Gary Cohn's Shot at Fed Chair Falls Apart

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President Trump is unlikely to nominate National Economic Council Director Gary Cohn to lead the Federal Reserve, according to the Wall Street Journal, after Cohn criticized Trump's response to violence in Charlottesville last month.

Trump's decision for Fed chair may come down to whether he would rather retain Yellen, despite her defense of banking regulation after the economic crisis, or choose someone new who may agree with him on the need for banking deregulation but also look for quicker interest-rate hikes. Mr. Cohn is one of the key White House hands tasked with shepherding an overhaul of the federal tax code through Congress. Another administration official stated Trump was "considering several candidates" for the Fed.

Cohn, who is Jewish, allegedly considered resigning after Trump criticized "alt-left" protesters and said there were many "fine people" who marched with neo-Nazis and white nationalists.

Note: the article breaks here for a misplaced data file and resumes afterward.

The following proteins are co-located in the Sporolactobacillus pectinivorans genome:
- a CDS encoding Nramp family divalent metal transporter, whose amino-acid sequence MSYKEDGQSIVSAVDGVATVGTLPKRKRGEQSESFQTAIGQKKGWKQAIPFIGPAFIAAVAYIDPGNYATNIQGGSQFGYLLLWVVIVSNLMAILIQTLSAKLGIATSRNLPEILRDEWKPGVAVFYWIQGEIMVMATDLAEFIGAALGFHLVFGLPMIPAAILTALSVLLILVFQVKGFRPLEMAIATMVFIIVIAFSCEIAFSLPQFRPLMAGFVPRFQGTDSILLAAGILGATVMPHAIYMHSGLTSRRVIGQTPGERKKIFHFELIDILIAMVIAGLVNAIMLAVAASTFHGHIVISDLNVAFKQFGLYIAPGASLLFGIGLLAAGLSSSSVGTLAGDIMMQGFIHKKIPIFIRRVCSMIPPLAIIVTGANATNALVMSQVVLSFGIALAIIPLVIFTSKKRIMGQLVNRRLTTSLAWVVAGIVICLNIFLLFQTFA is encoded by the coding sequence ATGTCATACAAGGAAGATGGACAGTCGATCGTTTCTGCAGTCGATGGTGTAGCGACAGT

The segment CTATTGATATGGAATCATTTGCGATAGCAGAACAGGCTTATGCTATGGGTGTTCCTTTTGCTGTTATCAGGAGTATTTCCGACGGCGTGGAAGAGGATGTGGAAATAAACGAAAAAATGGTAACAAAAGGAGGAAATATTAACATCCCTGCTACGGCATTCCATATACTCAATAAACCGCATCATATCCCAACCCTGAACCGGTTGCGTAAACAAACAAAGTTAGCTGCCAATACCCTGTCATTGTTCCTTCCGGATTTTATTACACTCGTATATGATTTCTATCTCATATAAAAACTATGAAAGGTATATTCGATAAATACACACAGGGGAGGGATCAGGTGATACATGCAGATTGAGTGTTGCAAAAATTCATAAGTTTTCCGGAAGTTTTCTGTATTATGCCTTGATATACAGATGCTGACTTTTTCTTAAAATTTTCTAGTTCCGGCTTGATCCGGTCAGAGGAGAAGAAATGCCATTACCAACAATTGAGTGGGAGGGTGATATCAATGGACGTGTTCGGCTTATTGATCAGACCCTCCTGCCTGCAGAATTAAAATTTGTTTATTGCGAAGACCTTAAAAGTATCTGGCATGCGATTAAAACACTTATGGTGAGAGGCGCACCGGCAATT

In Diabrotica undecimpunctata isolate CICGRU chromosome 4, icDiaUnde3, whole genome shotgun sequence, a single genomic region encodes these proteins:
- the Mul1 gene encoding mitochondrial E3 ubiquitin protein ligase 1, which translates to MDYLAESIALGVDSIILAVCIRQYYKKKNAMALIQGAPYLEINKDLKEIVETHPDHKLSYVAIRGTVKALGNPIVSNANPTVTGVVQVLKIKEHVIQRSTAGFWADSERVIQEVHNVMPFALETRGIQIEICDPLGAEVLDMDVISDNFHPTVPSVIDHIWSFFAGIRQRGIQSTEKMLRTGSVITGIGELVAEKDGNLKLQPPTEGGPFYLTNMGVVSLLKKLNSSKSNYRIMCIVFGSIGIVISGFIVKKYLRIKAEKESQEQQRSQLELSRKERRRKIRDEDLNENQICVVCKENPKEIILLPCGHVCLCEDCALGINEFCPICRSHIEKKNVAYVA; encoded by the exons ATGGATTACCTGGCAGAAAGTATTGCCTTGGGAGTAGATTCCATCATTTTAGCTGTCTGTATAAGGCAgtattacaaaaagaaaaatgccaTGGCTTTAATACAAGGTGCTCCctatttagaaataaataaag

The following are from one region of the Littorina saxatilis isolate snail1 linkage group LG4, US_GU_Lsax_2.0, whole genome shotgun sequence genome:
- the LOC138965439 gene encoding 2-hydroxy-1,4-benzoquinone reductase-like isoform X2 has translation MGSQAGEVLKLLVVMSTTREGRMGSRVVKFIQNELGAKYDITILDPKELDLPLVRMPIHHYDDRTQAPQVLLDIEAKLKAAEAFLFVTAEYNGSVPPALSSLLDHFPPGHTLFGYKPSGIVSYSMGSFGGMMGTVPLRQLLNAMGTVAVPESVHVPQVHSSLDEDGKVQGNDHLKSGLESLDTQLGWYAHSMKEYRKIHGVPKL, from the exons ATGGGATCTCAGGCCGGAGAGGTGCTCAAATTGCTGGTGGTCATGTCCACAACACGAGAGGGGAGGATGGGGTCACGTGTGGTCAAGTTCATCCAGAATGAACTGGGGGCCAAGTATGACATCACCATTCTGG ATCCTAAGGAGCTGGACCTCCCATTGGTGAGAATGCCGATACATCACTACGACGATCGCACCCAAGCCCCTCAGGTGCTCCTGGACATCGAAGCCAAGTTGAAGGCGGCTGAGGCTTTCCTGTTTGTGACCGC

"Taking Gary Cohn out of the running - he is someone who is respected enormously in the markets - is at least a little bit unsettling", said Chris Low, chief economist of FTN Financial.

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Finally, the report said Yellen would likely accept a second term. Trump was reportedly furious with Cohn's comments.

"The president does not forget", said another source close to Trump, referring to Cohn's criticism.

As a member of the "Big Six", Cohn is one of two administration officials representing the administration in tax reform deliberations with congressional GOP leaders. But the President did not single Mr Cohn out for praise during a tax reform roll-out speech last week in Missouri, sparking speculation that their relationship had cooled.